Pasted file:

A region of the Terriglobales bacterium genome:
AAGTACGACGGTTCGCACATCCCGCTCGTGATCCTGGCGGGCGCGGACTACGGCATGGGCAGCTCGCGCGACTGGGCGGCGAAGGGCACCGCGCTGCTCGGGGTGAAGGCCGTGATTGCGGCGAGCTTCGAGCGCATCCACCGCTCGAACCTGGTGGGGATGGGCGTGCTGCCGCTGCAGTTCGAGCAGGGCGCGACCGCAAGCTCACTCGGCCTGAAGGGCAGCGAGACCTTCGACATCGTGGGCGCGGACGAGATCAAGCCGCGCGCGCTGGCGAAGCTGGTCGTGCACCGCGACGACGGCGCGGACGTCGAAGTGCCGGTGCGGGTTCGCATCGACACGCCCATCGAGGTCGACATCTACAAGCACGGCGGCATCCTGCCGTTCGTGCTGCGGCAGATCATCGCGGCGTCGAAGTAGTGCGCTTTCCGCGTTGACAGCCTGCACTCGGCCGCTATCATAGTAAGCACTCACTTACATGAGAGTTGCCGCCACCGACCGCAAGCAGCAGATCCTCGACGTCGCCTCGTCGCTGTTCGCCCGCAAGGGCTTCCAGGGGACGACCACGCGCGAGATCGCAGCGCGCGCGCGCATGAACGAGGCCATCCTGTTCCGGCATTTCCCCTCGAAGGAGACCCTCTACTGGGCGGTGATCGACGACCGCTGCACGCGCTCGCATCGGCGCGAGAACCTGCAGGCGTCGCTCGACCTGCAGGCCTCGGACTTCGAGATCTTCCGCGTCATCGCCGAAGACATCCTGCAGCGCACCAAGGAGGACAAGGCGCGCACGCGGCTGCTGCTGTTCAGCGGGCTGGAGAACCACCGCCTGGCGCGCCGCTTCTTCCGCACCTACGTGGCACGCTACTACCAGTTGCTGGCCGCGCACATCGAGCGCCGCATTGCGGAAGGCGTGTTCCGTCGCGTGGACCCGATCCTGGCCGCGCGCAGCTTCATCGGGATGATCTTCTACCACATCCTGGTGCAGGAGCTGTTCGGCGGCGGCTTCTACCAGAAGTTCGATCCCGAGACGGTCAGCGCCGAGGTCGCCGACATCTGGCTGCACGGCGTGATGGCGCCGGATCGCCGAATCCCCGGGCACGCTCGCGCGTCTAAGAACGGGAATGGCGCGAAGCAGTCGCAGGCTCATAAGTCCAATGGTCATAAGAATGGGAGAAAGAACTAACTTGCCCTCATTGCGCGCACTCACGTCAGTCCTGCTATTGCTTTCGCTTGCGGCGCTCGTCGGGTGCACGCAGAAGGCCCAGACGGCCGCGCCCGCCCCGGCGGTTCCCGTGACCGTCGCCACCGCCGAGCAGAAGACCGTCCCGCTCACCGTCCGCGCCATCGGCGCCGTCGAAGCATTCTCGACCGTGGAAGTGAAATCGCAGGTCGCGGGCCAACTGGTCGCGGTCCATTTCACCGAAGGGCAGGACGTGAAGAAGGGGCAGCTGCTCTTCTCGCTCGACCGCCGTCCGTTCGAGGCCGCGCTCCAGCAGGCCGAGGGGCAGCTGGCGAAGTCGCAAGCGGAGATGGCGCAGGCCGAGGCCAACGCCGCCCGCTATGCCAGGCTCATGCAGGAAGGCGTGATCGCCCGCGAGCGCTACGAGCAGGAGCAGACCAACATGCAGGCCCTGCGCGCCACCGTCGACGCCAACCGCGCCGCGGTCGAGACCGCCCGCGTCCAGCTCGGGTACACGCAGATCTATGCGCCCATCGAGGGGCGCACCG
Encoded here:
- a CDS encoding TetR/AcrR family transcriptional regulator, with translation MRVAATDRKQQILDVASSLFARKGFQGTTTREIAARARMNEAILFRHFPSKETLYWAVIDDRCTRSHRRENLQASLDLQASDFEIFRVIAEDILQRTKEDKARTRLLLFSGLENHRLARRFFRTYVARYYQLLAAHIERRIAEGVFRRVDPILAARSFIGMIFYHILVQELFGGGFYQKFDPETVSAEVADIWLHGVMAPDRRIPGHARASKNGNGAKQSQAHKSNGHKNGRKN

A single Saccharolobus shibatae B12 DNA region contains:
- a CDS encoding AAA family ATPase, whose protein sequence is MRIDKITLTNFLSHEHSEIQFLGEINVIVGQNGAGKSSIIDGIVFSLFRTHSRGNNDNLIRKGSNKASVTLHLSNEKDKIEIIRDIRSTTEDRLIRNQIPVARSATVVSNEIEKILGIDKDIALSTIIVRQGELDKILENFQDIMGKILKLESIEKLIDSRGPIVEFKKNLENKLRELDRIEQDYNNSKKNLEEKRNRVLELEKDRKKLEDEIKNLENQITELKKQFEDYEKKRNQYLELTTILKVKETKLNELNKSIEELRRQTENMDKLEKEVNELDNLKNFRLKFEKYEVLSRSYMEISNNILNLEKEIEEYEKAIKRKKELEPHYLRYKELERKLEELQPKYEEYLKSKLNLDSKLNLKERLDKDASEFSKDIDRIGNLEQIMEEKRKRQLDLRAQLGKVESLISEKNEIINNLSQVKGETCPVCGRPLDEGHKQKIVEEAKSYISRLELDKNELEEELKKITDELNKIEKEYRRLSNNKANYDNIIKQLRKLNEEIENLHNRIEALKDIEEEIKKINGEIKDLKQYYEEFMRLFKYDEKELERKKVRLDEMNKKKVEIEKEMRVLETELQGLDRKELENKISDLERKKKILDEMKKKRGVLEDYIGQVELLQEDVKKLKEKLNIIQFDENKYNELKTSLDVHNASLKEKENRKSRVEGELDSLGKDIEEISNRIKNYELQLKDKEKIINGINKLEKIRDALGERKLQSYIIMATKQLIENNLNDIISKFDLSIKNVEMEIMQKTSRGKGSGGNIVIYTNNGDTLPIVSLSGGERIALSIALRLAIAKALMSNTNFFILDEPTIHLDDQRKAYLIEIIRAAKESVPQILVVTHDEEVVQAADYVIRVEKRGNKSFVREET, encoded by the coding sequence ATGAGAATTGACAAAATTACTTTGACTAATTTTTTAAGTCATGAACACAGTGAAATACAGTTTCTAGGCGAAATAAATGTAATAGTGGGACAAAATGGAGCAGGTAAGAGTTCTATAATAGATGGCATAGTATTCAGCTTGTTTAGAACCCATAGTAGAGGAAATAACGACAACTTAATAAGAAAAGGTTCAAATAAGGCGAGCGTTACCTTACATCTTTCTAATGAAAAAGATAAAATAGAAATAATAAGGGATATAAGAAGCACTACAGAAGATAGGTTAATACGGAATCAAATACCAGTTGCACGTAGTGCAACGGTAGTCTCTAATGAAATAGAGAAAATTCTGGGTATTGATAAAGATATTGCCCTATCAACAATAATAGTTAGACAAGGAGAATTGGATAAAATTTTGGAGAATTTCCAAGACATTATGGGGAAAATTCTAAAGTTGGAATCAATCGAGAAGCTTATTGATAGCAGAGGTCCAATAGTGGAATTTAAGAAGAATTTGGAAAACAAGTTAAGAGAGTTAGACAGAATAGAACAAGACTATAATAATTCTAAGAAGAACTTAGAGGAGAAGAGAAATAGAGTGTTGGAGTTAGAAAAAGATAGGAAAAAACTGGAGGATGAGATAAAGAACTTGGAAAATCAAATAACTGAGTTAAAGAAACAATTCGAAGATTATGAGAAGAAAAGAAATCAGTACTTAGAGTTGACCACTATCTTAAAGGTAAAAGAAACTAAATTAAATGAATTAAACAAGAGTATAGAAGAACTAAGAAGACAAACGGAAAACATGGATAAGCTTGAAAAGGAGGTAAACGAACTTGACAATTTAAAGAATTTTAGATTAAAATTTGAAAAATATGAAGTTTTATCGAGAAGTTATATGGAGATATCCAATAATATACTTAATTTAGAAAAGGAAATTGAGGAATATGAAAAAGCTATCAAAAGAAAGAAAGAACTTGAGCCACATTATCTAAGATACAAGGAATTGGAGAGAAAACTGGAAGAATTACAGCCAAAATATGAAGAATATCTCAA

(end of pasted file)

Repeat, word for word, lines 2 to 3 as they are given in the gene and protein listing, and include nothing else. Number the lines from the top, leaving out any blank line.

AAGTACGACGGTTCGCACATCCCGCTCGTGATCCTGGCGGGCGCGGACTACGGCATGGGCAGCTCGCGCGACTGGGCGGCGAAGGGCACCGCGCTGCTCGGGGTGAAGGCCGTGATTGCGGCGAGCTTCGAGCGCATCCACCGCTCGAACCTGGTGGGGATGGGCGTGCTGCCGCTGCAGTTCGAGCAGGGCGCGACCGCAAGCTCACTCGGCCTGAAGGGCAGCGAGACCTTCGACATCGTGGGCGCGGACGAGATCAAGCCGCGCGCGCTGGCGAAGCTGGTCGTGCACCGCGACGACGGCGCGGACGTCGAAGTGCCGGTGCGGGTTCGCATCGACACGCCCATCGAGGTCGACATCTACAAGCACGGCGGCATCCTGCCGTTCGTGCTGCGGCAGATCATCGCGGCGTCGAAGTAGTGCGCTTTCCGCGTTGACAGCCTGCACTCGGCCGCTATCATAGTAAGCACTCACTTACATGAGAGTTGCCGCCACCGACCGCAAGCAGCAGATCCTCGACGTCGCCTCGTCGCTGTTCGCCCGCAAGGGCTTCCAGGGGACGACCACGCGCGAGATCGCAGCGCGCGCGCGCATGAACGAGGCCATCCTGTTCCGGCATTTCCCCTCGAAGGAGACCCTCTACTGGGCGGTGATCGACGACCGCTGCACGCGCTCGCATCGGCGCGAGAACCTGCAGGCGTCGCTCGACCTGCAGGCCTCGGACTTCGAGATCTTCCGCGTCATCGCCGAAGACATCCTGCAGCGCACCAAGGAGGACAAGGCGCGCACGCGGCTGCTGCTGTTCAGCGGGCTGGAGAACCACCGCCTGGCGCGCCGCTTCTTCCGCACCTACGTGGCACGCTACTACCAGTTGCTGGCCGCGCACATCGAGCGCCGCATTGCGGAAGGCGTGTTCCGTCGCGTGGACCCGATCCTGGCCGCGCGCAGCTTCATCGGGATGATCTTCTACCACATCCTGGTGCAGGAGCTGTTCGGCGGCGGCTTCTACCAGAAGTTCGATCCCGAGACGGTCAGCGCCGAGGTCGCCGACATCTGGCTGCACGGCGTGATGGCGCCGGATCGCCGAATCCCCGGGCACGCTCGCGCGTCTAAGAACGGGAATGGCGCGAAGCAGTCGCAGGCTCATAAGTCCAATGGTCATAAGAATGGGAGAAAGAACTAACTTGCCCTCATTGCGCGCACTCACGTCAGTCCTGCTATTGCTTTCGCTTGCGGCGCTCGTCGGGTGCACGCAGAAGGCCCAGACGGCCGCGCCCGCCCCGGCGGTTCCCGTGACCGTCGCCACCGCCGAGCAGAAGACCGTCCCGCTCACCGTCCGCGCCATCGGCGCCGTCGAAGCATTCTCGACCGTGGAAGTGAAATCGCAGGTCGCGGGCCAACTGGTCGCGGTCCATTTCACCGAAGGGCAGGACGTGAAGAAGGGGCAGCTGCTCTTCTCGCTCGACCGCCGTCCGTTCGAGGCCGCGCTCCAGCAGGCCGAGGGGCAGCTGGCGAAGTCGCAAGCGGAGATGGCGCAGGCCGAGGCCAACGCCGCCCGCTATGCCAGGCTCATGCAGGAAGGCGTGATCGCCCGCGAGCGCTACGAGCAGGAGCAGACCAACATGCAGGCCCTGCGCGCCACCGTCGACGCCAACCGCGCCGCGGTCGAGACCGCCCGCGTCCAGCTCGGGTACACGCAGATCTATGCGCCCATCGAGGGGCGCACCG
Encoded here: